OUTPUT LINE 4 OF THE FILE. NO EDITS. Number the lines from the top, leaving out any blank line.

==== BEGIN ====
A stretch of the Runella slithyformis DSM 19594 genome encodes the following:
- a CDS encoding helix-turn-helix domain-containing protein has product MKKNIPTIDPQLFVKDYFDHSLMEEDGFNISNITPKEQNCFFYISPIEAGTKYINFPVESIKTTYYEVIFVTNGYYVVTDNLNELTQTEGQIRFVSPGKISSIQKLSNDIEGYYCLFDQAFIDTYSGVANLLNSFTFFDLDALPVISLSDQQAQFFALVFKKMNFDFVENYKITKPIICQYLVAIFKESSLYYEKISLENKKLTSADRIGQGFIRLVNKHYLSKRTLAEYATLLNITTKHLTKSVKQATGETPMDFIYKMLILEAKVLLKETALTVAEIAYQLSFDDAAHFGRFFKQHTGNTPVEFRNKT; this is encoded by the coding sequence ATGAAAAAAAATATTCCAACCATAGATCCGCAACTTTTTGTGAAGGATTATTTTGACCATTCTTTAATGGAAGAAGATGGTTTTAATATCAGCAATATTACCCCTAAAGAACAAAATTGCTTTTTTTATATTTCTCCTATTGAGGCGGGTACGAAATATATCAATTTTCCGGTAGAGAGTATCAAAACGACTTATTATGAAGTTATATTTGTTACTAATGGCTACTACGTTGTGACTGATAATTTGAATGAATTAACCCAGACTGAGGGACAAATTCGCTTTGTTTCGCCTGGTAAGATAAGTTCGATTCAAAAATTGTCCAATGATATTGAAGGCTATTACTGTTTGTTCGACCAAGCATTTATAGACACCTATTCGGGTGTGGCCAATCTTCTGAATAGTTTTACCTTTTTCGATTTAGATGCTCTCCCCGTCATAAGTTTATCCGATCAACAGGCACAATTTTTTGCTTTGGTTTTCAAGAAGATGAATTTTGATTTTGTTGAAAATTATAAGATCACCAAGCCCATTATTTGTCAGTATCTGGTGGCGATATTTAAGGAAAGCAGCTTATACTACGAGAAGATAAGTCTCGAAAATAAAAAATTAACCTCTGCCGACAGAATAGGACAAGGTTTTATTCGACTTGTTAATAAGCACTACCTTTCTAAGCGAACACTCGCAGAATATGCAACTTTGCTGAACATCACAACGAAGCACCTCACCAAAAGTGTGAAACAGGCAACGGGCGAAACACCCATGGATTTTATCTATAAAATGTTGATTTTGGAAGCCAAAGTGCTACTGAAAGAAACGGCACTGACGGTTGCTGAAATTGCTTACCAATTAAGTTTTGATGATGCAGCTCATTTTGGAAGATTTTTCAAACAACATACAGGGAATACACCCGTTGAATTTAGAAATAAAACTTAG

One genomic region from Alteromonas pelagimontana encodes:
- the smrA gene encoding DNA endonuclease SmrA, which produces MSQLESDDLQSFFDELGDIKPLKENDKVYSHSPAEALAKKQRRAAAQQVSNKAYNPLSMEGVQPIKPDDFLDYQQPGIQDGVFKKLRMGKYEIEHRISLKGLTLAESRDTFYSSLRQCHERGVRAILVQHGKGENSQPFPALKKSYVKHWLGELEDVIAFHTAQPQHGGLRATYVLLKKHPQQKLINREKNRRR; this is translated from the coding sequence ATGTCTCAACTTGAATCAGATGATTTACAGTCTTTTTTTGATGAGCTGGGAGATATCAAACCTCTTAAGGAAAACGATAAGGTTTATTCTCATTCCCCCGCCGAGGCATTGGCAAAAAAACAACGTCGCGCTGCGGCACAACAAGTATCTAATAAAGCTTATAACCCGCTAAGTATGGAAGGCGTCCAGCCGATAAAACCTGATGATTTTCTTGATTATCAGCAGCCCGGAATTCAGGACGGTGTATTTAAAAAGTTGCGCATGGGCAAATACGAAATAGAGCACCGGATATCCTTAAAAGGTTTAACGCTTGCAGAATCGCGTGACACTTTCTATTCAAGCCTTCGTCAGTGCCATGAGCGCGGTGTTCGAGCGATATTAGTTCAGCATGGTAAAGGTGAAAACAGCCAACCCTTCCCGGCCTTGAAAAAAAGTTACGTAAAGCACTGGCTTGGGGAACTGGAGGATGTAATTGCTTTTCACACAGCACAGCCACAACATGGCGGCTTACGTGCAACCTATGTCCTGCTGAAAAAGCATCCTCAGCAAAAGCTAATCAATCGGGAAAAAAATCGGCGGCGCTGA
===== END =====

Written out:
- the smrA gene encoding DNA endonuclease SmrA, which produces MSQLESDDLQSFFDELGDIKPLKENDKVYSHSPAEALAKKQRRAAAQQVSNKAYNPLSMEGVQPIKPDDFLDYQQPGIQDGVFKKLRMGKYEIEHRISLKGLTLAESRDTFYSSLRQCHERGVRAILVQHGKGENSQPFPALKKSYVKHWLGELEDVIAFHTAQPQHGGLRATYVLLKKHPQQKLINREKNRRR; this is translated from the coding sequence ATGTCTCAACTTGAATCAGATGATTTACAGTCTTTTTTTGATGAGCTGGGAGATATCAAACCTCTTAAGGAAAACGATAAGGTTTATTCTCATTCCCCCGCCGAGGCATTGGCAAAAAAACAACGTCGCGCTGCGGCACAACAAGTATCTAATAAAGCTTATAACCCGCTAAGTATGGAAGGCGTCCAGCCGATAAAACCTGATGATTTTCTTGATTATCAGCAGCCCGGAATTCAGGACGGTGTATTTAAAAAGTTGCGCATGGGCAAATACGAAATAGAGCACCGGATATCCTTAAAAGGTTTAACGCTTGCAGAATCGCGTGACACTTTCTATTCAAGCCTTCGTCAGTGCCATGAGCGCGGTGTTCGAGCGATATTAGTTCAGCATGGTAAAGGTGAAAACAGCCAACCCTTCCCGGCCTTGAAAAAAAGTTACGTAAAGCACTGGCTTGGGGAACTGGAGGATGTAATTGCTTTTCACACAGCACAGCCACAACATGGCGGCTTACGTGCAACCTATGTCCTGCTGAAAAAGCATCCTCAGCAAAAGCTAATCAATCGGGAAAAAAATCGGCGGCGCTGA